More efforts urged for medical hub status

04-Dec-2020 Intellasia | BangkokPost | 12:50 PM Print This Post

Thailand needs to seize on the opportunity to be Southeast Asia’s first medical hub before new pandemics emerge in the future, urged the dean of the Faculty of Medicine, Siriraj Hospital, Prasit Watanapa, on Thursday.

Dr Prasit made the call at an event titled “Thailand’s Mega Trends Forum 2020″, which was organised by Forbes Thailand at Centara Grand & Bangkok Convention Centre at CentralWorld on Thursday.

In his remarks, he said the world has gone through five pandemics since the beginning of the 21st centurynamely Sars (2002), swine flu (2009), Mers (2012), Zika (2015) and Covid-19.

“Humans, animals and the environment are intertwined. As long as we cause climate change, we will face new diseases, as the migration of [animal] vectors brings about the rapid spread of viruses,” he said.

“Covid-25 and Covid-30 will come. Three months ago, I warned of a second wave [of the coronavirus]. We should learn to tackle it and identify an opportunity.”

Dr Prasit said there is an urgent need to step up disease prevention measures, because the 11 Covid-19 vaccines which are now in their third phase of efficacy trials are being fought over by richer, developed nationsespecially those being developed in the United States.

“Our local development is very limited because we still import vaccines from abroad. However, vaccination is now a matter of national security,” he said.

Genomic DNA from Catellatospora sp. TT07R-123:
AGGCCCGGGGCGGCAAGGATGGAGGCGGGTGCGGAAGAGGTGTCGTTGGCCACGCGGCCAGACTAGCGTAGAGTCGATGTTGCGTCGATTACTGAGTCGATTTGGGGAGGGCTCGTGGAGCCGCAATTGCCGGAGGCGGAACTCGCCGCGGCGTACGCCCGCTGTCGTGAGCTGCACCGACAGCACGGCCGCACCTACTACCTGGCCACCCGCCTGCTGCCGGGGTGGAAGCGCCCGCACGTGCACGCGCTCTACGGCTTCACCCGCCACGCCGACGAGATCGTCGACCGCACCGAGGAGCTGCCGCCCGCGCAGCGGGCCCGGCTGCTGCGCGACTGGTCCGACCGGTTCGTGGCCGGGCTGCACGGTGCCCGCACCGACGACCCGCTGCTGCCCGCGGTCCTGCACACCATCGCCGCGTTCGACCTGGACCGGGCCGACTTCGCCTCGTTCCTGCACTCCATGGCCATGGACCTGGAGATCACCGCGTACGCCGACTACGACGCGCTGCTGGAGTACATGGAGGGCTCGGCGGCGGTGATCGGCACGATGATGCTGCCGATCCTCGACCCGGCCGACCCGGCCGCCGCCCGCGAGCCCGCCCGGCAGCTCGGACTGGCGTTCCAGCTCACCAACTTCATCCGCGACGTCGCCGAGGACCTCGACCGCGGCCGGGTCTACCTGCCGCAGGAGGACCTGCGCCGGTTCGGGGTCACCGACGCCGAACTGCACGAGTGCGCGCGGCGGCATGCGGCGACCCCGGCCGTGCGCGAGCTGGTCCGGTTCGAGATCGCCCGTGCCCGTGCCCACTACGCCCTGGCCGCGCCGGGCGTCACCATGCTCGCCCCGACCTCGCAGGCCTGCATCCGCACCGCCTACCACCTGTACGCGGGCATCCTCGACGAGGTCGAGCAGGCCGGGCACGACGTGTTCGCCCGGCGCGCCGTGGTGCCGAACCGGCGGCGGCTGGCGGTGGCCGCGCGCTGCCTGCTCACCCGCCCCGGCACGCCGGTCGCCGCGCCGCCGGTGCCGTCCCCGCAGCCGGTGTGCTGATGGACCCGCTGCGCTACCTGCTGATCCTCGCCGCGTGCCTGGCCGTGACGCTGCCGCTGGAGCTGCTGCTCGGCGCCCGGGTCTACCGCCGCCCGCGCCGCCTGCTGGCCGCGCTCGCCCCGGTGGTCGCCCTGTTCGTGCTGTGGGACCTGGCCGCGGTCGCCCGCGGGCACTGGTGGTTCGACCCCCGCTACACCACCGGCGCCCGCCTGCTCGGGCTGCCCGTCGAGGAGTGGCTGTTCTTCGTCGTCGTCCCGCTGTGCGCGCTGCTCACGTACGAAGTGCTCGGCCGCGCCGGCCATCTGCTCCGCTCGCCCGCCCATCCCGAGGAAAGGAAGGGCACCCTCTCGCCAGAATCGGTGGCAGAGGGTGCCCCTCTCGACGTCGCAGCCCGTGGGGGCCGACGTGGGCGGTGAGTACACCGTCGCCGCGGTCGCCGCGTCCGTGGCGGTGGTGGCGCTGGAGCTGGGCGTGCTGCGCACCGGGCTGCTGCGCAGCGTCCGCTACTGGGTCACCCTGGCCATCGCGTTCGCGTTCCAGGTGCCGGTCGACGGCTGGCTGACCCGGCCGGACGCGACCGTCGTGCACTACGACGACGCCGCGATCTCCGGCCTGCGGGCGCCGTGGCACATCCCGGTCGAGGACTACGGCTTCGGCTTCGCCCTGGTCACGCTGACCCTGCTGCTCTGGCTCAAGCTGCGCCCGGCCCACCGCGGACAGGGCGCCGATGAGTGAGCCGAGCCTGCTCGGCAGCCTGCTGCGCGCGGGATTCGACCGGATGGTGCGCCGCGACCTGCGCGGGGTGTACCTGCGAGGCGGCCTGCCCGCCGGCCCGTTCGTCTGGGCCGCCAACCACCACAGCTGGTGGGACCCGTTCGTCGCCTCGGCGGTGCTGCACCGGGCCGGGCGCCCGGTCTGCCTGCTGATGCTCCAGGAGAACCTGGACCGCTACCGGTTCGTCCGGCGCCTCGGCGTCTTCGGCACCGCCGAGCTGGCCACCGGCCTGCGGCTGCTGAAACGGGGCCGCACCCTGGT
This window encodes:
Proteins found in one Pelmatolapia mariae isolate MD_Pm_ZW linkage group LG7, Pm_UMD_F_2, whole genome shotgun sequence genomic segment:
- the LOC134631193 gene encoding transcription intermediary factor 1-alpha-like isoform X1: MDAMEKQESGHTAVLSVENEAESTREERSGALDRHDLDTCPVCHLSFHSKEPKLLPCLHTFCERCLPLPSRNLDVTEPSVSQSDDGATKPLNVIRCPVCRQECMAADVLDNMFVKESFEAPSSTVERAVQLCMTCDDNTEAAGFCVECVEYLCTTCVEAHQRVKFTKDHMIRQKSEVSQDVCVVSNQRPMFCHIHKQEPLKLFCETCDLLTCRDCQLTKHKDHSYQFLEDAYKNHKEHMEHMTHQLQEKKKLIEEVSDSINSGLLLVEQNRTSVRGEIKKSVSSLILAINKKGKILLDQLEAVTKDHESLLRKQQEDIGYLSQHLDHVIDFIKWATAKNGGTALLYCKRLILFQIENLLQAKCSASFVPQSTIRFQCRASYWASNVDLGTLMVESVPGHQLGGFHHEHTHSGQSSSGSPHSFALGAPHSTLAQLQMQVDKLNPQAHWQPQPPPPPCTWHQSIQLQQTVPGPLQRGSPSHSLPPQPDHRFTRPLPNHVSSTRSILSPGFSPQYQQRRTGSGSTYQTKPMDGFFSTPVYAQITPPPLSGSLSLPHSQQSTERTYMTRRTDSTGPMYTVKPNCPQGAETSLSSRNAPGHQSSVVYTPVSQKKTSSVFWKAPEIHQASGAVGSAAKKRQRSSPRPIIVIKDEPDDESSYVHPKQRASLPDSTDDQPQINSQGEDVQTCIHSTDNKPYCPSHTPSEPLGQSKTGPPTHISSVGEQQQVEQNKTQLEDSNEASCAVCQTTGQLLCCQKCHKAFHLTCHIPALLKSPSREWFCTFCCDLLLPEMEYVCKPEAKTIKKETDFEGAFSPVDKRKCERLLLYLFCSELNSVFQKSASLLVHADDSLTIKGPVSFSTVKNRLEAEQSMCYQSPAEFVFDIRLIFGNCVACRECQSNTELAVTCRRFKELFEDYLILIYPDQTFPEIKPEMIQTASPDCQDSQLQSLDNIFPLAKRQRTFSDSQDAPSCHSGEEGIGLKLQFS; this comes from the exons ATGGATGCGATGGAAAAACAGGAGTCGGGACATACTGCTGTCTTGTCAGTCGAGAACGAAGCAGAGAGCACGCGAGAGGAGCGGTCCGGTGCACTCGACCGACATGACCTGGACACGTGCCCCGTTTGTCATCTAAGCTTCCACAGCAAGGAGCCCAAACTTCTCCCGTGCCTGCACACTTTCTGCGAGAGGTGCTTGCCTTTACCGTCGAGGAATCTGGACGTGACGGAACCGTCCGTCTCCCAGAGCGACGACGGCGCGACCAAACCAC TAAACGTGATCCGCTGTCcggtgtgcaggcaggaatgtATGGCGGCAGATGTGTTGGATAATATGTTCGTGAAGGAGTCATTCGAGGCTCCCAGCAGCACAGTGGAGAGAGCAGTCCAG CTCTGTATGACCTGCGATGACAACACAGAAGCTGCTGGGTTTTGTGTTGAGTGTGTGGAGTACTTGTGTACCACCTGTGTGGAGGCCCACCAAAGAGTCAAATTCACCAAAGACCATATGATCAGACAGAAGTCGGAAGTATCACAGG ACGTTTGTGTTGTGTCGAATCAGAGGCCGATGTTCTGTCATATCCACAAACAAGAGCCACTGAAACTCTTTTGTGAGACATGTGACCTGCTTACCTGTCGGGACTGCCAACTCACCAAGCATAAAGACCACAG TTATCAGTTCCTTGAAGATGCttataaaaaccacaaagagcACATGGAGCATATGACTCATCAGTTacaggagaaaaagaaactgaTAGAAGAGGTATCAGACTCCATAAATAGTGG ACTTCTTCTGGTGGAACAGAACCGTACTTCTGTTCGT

“I don’t think CLMV [Cambodia, Laos, Myanmar and Vietnam] countries will set up vaccine factories.

“Indonesia is the only exception [in the region]. Thailand should tap into this opportunity now that we know our strengths in handling Covid-19.”

Also, he said, Thailand should improve its diagnostic capabilities if it wants to be known as the region’s medical hub.

“If we can enhance our health literacy, everything will become much more convenient. We can predict the risk of cancer, drug allergies, and optimise medical procedures. With the help of AI technology we have received from China, we have been able to diagnose Covid-19 much faster and with increased accuracy,” Dr Prasit said.

“5G technology has helped support telemedicine. Currently, we are collaborating with Huawei to develop AI and Deep Learning technology for healthcare, which other countries in the region are not able to do. Thailand is a leader.”

He also urged the kingdom to better utilise information technology to improve health literacy, as well as patient experience.

“Your carer can alert you [remotely]. We can develop this kind of technology if the government supports us,” he said.


Category: Thailand

Print This Post

Comments are closed.